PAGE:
Does AI have limits? You come to this question very quickly when you begin to think about phone cameras. They have tiny lenses which would once have limited both the amount of light and the resolution of photos. Once upon a time, the limited aperture would have meant long exposure times (and camera shake). It would also have created a resolution problem: that you could not get distant details with limited aperture (that’s bokeh for you). How does a phone camera wriggle out of this problem and produce photos as sharp as these two?

There are two parts to the answer. One is physics: the chemistry of silver halide crystals is replaced by the electronics of CCDs. The pixels can be made smaller, and there are clever constructions for noise reduction. As a result, you get closer to the ideal of “one photon, one pixel”, although not very close, at least on the cheap phone that I use. The other is mathematics: there is a lot of computation between what you see and what the CCD gives. First there is the subtraction of the background noise. Then there is the AI which begins to make statistical inferences about the image. Earlier I’d mentioned computational super-resolution: the improvement of lens resolution by making assumptions about the nature of the lighting. In both the photos above I looked at another technique that the AI uses: image averaging.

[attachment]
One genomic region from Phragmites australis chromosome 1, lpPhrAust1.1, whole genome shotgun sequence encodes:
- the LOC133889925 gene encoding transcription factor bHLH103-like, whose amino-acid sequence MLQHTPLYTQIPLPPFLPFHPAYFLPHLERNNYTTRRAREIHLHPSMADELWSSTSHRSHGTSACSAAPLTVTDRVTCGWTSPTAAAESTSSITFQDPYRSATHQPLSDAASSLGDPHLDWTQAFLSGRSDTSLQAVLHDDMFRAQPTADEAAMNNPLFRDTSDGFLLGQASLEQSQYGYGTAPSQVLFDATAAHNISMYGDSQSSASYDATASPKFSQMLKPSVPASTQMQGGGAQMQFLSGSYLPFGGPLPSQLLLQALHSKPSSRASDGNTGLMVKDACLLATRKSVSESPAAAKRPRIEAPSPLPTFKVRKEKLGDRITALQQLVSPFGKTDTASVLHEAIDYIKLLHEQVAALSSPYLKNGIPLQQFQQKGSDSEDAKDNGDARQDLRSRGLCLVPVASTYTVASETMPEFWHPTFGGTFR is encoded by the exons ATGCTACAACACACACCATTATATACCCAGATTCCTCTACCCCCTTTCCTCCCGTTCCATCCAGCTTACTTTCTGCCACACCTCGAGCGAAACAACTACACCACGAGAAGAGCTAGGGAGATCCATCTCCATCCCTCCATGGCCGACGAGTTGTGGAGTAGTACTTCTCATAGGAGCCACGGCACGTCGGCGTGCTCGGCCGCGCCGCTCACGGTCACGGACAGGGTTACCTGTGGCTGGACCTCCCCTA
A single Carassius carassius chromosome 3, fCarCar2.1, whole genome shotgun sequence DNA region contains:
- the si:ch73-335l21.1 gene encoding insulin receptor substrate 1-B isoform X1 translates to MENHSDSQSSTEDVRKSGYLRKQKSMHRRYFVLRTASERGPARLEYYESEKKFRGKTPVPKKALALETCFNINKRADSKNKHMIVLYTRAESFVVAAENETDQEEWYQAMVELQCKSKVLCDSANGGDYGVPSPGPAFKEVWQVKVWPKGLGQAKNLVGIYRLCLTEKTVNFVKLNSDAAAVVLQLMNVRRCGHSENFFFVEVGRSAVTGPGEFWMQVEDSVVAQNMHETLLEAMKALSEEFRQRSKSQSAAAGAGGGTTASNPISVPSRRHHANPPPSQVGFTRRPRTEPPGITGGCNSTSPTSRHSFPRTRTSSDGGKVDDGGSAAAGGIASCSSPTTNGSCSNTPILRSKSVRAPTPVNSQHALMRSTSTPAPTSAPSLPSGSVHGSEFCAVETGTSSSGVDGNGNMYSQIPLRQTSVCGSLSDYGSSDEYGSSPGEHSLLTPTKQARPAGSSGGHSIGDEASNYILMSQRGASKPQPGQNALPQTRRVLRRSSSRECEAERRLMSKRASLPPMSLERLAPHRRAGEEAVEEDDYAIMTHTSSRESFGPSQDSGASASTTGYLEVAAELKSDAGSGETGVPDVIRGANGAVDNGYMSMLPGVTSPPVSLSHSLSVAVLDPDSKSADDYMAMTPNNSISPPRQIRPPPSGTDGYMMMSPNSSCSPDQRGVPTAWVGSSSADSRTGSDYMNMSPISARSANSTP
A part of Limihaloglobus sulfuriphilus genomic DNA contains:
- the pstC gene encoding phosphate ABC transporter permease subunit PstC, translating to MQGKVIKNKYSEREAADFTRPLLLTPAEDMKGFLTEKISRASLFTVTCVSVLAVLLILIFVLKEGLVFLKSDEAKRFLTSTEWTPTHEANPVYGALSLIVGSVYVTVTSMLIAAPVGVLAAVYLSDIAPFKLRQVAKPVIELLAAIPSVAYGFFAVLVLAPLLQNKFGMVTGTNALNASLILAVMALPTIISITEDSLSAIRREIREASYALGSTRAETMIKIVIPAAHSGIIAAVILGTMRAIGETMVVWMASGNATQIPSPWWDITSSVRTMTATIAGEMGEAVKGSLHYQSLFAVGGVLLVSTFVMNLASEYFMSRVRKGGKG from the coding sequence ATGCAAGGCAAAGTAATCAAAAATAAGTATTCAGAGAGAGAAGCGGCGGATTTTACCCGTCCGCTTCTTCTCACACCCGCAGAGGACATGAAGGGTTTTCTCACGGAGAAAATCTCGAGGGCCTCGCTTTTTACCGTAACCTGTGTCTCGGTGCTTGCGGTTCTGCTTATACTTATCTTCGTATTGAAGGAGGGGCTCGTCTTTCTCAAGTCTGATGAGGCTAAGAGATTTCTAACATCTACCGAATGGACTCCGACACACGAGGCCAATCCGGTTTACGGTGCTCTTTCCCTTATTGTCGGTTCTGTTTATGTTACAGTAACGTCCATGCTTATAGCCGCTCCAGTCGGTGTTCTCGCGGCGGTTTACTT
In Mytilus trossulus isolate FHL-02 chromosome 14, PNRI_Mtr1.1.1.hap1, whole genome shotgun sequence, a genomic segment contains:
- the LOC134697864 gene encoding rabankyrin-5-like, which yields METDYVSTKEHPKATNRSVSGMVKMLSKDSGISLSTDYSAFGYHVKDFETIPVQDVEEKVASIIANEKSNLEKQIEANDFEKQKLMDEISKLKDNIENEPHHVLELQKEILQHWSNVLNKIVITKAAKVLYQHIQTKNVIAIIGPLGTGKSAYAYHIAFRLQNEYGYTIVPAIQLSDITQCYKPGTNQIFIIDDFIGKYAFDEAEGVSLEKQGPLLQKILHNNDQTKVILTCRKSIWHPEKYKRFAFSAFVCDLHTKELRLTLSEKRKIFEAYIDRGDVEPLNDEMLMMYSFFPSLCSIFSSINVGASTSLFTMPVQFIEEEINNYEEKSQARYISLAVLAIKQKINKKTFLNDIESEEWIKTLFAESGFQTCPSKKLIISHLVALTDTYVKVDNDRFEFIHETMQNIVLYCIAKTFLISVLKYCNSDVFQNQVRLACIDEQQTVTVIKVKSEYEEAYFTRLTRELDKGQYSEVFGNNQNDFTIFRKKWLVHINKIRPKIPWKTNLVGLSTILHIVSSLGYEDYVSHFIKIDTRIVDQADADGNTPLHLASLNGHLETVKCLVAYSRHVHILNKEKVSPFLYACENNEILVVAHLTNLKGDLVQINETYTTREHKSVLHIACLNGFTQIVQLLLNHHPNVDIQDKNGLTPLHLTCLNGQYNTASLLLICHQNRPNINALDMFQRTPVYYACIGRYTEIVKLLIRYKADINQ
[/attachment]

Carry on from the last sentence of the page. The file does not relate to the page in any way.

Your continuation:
When I looked at this scene of the Sahyadris, there was a wall of dragonflies between me and the far cliffs. Each hovered in the air to find prey, then quickly darted to it. The light was not too bad, and on a normal camera, many would be blurred, but some would perhaps be sharp because they would be caught hovering. I wondered what the 65 megapixels of my phone camera would catch. Surprise! It caught nothing, although the EXIF told me that the exposure was 1/1912 seconds. Nothing at all, as you can see in this full size zoomed segment of the photo. I went over the photo segment by segment at full size. Nothing! What happened?

The phone camera took multiple readouts (frames) from the CCD sensor and then added them together to form the final image. This image averaging give noise reduction: pixels are averaged over frames and random noise is cancelled. But the random darting of the dragonflies also mimicked noise, and was removed. The exposure time written on the EXIF is probably a sum over the exposure times of the frames. The shorter reported exposure perhaps means that a smaller number of frames is averaged over.

Do I have an image that tells me that the camera is doing image averaging? Yes, the image comparator above tells me that. The “original image” (compressed for the purposes of this blog to 640×480 pixels) is shown on the left. The photo was taken from the car as it slowed for a speed bump. The EXIF data tells me that this was shot at f/1.7 with an exposure of 1/2422 seconds. In that time I estimate that the car must would have moved by a hair over 1/2 mm. The original looks sharp here, and looked even sharper on my phone. But the full size zoom shows strange artifacts. The lettering on the signboard is very blurred, as it would be if multiple images were added together. But the narrow leftmost pole supporting the roof of the shack is perfectly clear. Similarly, the edges of the sun umbrella are clean. This is clear evidence that the AI has selectively added parts of images. Even more than image averaging, there is clearly adaptive multiframe image averaging at work.

A 1450×1088 pixel section of two photos reduced to 640X480 pixels are shown here for comparison. The left from a phone camera, the right with a macro lens.